A Stream EDitor is used to perform basic transformations on text read from a file or a pipe. The result is sent to standard output. The syntax for the sed command has no output file specification, but results can be saved to a file using output redirection. The editor does not modify the original input.
What distinguishes sed from other editors, such as vi and ed, is its ability to filter text that it gets from a pipeline feed. You do not need to interact with the editor while it is running; that is why sed is sometimes called a batch editor. This feature allows use of editing commands in scripts, greatly easing repetitive editing tasks. When facing replacement of text in a large number of files, sed is a great help.
The sed program can perform text pattern substitutions and deletions using regular expressions, like the ones used with the grep command; see Section 4.2.
The editing commands are similar to the ones used in the vi editor:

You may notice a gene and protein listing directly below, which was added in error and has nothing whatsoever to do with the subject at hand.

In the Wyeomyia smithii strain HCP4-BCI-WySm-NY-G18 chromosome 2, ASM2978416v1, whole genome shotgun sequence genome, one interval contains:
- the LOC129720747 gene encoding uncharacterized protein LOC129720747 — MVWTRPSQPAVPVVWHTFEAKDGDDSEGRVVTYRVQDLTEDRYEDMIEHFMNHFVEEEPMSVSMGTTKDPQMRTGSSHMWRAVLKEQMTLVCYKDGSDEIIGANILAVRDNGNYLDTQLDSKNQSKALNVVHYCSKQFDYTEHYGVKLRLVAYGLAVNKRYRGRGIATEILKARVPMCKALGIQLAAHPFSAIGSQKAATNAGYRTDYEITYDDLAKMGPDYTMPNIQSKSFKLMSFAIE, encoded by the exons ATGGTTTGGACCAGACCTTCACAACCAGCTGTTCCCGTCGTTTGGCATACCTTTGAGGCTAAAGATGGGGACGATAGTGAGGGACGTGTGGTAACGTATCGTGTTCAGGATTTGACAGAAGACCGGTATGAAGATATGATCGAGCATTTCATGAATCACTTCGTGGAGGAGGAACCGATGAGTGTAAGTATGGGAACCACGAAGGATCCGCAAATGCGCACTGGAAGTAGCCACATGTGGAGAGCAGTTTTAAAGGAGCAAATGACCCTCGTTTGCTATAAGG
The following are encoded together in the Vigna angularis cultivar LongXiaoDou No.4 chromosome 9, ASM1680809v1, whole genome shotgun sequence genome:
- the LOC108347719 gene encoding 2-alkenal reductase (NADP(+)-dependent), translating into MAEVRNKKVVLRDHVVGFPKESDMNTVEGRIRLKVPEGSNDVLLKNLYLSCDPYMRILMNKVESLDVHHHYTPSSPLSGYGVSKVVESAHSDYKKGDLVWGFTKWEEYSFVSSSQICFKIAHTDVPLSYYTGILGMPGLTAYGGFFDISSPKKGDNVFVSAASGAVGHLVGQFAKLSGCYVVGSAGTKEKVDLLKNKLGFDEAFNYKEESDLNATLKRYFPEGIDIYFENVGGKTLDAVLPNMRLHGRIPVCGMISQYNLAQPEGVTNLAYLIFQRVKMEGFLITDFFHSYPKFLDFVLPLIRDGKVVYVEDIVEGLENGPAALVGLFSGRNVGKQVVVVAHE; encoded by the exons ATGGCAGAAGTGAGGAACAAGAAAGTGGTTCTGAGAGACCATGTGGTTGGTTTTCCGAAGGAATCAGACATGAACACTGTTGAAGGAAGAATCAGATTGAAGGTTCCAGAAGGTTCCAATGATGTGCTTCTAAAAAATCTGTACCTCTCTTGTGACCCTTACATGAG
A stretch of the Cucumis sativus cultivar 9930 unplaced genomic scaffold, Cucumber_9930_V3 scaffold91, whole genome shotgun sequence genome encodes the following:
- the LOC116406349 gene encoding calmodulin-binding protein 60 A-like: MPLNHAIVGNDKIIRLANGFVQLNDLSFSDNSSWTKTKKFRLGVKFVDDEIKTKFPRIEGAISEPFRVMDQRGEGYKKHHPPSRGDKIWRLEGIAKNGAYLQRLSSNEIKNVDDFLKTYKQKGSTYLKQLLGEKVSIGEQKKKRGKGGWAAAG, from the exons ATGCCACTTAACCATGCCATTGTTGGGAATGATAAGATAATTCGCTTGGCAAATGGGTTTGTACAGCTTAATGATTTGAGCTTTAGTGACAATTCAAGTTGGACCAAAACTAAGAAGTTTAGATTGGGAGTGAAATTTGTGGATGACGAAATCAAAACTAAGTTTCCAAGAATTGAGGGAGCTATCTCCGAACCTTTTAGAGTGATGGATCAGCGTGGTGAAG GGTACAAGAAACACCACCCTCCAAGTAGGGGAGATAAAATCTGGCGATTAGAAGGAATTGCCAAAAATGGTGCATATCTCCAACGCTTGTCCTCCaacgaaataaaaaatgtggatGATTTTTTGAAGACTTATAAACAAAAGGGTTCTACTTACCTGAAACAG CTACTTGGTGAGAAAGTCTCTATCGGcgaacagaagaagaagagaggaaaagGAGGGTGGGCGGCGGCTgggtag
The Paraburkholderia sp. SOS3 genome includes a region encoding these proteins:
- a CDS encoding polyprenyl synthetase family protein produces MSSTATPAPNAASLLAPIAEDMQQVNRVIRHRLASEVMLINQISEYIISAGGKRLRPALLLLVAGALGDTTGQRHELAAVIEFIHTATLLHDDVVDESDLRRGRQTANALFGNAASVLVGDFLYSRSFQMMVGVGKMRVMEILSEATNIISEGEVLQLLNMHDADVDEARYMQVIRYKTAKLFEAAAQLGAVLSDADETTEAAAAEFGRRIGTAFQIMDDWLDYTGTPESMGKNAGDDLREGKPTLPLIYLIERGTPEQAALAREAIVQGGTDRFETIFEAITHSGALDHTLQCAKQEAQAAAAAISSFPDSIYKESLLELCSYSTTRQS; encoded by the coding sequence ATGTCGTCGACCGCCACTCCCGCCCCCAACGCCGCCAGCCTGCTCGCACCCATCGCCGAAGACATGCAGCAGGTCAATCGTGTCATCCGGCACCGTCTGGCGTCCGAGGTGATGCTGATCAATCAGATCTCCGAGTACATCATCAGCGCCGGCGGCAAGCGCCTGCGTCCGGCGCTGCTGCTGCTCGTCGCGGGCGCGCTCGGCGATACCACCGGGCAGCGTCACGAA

Table 5-1. Sed editing commands
|a\||Append text below current line.|
|c\||Change text in the current line with new text.|
|i\||Insert text above current line.|
|r||Read a file.|
|s||Search and replace text.|
|w||Write to a file.|
Apart from editing commands, you can give options to sed. An overview is in the table below:
Table 5-2. Sed options
|-e SCRIPT||Add the commands in SCRIPT to the set of commands to be run while processing the input.|
|-f||Add the commands contained in the file SCRIPT-FILE to the set of commands to be run while processing the input.|
|-V||Print version information and exit.|
The sed info pages contain more information; we only list the most frequently used commands and options here.